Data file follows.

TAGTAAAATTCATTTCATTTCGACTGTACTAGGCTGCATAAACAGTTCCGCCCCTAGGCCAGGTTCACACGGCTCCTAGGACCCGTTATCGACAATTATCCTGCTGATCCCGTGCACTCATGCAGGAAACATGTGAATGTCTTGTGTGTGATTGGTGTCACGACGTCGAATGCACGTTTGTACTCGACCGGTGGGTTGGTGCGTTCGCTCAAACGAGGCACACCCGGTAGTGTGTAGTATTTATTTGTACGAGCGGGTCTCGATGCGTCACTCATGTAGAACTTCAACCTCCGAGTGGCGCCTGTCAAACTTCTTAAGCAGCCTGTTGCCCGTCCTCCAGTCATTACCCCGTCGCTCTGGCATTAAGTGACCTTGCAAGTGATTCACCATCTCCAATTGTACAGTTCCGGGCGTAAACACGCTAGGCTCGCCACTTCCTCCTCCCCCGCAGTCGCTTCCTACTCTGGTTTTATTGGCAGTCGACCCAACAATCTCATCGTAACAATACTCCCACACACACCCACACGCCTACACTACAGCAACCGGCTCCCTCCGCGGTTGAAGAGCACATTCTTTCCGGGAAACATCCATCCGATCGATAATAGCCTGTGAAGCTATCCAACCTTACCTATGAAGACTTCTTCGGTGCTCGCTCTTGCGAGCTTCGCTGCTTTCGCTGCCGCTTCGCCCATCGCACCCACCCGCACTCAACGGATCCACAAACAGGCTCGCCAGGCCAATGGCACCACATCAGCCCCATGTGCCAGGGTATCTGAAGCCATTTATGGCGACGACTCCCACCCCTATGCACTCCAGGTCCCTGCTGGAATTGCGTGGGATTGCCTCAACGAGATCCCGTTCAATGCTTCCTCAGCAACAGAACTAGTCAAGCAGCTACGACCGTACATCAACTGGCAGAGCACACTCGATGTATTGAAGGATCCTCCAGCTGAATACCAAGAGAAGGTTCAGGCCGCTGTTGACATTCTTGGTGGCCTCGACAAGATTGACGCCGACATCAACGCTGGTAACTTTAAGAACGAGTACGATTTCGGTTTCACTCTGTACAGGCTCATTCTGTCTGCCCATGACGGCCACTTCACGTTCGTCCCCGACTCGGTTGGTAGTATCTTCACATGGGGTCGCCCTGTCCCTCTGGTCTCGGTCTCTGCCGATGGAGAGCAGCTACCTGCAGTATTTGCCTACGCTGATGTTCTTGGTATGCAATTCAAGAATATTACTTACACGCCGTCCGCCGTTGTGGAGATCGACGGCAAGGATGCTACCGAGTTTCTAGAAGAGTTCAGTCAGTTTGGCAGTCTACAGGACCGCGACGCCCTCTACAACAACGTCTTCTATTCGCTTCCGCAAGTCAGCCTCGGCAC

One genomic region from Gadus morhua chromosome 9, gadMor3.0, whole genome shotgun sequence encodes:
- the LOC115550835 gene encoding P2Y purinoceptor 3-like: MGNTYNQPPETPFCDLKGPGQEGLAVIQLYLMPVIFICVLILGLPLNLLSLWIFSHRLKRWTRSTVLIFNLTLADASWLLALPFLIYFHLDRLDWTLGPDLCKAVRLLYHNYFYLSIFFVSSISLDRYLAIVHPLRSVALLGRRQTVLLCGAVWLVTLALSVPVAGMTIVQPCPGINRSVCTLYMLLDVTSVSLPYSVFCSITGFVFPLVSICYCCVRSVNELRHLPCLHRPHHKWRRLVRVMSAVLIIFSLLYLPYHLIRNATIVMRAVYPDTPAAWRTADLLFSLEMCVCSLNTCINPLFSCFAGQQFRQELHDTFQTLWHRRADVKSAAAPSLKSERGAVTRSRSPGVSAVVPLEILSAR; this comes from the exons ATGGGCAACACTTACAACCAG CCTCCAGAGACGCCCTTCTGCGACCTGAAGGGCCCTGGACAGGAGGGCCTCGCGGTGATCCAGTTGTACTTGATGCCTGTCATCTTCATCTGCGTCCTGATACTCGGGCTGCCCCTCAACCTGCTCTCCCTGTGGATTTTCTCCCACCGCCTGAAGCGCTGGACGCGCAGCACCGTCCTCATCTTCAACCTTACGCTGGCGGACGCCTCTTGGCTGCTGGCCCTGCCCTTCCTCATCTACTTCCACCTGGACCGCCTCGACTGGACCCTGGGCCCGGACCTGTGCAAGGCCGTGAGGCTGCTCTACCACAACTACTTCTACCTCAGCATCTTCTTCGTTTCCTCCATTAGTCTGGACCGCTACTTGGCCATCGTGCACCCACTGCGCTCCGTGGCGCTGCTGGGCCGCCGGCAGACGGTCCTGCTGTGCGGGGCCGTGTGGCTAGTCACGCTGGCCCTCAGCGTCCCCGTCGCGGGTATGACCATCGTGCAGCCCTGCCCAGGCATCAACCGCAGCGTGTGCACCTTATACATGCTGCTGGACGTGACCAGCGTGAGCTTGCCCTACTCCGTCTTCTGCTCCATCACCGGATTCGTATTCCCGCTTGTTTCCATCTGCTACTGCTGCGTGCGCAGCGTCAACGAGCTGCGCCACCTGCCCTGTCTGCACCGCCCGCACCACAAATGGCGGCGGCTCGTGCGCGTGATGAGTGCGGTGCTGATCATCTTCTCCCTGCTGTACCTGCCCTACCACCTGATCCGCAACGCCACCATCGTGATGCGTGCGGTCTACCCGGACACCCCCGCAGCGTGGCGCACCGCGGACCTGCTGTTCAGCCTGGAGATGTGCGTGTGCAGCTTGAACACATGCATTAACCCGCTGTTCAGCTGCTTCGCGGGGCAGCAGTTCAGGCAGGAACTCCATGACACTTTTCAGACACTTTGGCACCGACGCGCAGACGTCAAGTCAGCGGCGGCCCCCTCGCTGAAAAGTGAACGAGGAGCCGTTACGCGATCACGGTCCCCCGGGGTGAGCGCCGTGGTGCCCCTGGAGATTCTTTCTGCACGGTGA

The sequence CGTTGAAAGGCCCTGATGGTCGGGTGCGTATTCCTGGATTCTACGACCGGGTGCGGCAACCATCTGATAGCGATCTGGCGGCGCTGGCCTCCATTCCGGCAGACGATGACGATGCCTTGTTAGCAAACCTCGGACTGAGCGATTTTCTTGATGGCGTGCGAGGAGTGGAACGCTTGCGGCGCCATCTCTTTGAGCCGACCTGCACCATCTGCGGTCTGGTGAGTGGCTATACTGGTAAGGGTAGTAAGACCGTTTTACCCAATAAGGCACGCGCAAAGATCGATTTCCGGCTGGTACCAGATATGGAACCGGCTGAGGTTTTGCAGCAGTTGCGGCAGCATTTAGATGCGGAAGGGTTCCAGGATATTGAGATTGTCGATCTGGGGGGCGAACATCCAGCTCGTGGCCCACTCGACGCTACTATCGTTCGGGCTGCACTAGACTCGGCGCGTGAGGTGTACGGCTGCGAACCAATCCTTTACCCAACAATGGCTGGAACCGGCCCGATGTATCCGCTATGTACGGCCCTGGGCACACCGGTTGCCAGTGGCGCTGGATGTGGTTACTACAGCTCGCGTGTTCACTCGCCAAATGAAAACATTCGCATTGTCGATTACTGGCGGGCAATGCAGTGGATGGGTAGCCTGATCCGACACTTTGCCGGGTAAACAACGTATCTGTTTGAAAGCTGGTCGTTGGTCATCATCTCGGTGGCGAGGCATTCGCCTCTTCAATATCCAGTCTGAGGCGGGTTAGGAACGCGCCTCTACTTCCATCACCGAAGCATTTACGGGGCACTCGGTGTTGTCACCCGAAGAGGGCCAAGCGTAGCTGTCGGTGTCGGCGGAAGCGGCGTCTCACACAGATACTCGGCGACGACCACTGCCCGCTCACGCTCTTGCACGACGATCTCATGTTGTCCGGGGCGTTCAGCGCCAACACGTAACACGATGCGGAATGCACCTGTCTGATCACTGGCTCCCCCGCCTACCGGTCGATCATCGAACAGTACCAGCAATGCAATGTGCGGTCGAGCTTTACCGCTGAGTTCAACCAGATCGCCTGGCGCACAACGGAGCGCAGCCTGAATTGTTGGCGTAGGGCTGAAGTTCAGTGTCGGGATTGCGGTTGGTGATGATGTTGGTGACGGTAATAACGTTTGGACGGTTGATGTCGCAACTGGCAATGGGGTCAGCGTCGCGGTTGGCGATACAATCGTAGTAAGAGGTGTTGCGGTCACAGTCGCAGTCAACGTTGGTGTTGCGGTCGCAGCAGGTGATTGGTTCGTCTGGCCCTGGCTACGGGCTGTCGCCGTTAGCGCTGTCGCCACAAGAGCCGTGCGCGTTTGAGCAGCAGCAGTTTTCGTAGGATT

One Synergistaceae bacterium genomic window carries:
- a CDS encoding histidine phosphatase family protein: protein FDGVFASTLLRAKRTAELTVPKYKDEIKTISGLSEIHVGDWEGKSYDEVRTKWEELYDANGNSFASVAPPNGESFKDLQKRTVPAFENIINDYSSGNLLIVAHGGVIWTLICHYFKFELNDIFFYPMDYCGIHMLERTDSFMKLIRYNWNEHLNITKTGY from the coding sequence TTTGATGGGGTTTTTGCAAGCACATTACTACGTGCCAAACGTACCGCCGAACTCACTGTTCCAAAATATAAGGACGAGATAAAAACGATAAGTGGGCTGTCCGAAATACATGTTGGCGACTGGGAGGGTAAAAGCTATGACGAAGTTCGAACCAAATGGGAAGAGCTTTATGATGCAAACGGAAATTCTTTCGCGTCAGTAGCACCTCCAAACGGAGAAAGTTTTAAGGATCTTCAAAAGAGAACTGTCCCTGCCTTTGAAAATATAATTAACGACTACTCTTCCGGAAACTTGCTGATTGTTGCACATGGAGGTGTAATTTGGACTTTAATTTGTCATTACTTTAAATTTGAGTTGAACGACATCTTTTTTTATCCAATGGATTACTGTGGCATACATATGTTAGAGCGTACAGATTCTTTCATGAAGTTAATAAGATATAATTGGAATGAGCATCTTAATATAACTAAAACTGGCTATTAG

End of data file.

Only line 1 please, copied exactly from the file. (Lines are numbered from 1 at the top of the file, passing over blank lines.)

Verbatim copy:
TAGTAAAATTCATTTCATTTCGACTGTACTAGGCTGCATAAACAGTTCCGCCCCTAGGCCAGGTTCACACGGCTCCTAGGACCCGTTATCGACAATTATCCTGCTGATCCCGTGCACTCATGCAGGAAACATGTGAATGTCTTGTGTGTGATTGGTGTCACGACGTCGAATGCACGTTTGTACTCGACCGGTGGGTTGGTGCGTTCGCTCAAACGAGGCACACCCGGTAGTGTGTAGTATTTATTTGTACGAGCGGGTCTCGATGCGTCACTCATGTAGAACTTCAACCTCCGAGTGGCGCCTGTCAAACTTCTTAAGCAGCCTGTTGCCCGTCCTCCAGTCATTACCCCGTCGCTCTGGCATTAAGTGACCTTGCAAGTGATTCACCATCTCCAATTGTACAGTTCCGGGCGTAAACACGCTAGGCTCGCCACTTCCTCCTCCCCCGCAGTCGCTTCCTACTCTGGTTTTATTGGCAGTCGACCCAACAATCTCATCGTAACAATACTCCCACACACACCCACACGCCTACACTACAGCAACCGGCTCCCTCCGCGGTTGAAGAGCACATTCTTTCCGGGAAACATCCATCCGATCGATAATAGCCTGTGAAGCTATCCAACCTTACCTATGAAGACTTCTTCGGTGCTCGCTCTTGCGAGCTTCGCTGCTTTCGCTGCCGCTTCGCCCATCGCACCCACCCGCACTCAACGGATCCACAAACAGGCTCGCCAGGCCAATGGCACCACATCAGCCCCATGTGCCAGGGTATCTGAAGCCATTTATGGCGACGACTCCCACCCCTATGCACTCCAGGTCCCTGCTGGAATTGCGTGGGATTGCCTCAACGAGATCCCGTTCAATGCTTCCTCAGCAACAGAACTAGTCAAGCAGCTACGACCGTACATCAACTGGCAGAGCACACTCGATGTATTGAAGGATCCTCCAGCTGAATACCAAGAGAAGGTTCAGGCCGCTGTTGACATTCTTGGTGGCCTCGACAAGATTGACGCCGACATCAACGCTGGTAACTTTAAGAACGAGTACGATTTCGGTTTCACTCTGTACAGGCTCATTCTGTCTGCCCATGACGGCCACTTCACGTTCGTCCCCGACTCGGTTGGTAGTATCTTCACATGGGGTCGCCCTGTCCCTCTGGTCTCGGTCTCTGCCGATGGAGAGCAGCTACCTGCAGTATTTGCCTACGCTGATGTTCTTGGTATGCAATTCAAGAATATTACTTACACGCCGTCCGCCGTTGTGGAGATCGACGGCAAGGATGCTACCGAGTTTCTAGAAGAGTTCAGTCAGTTTGGCAGTCTACAGGACCGCGACGCCCTCTACAACAACGTCTTCTATTCGCTTCCGCAAGTCAGCCTCGGCAC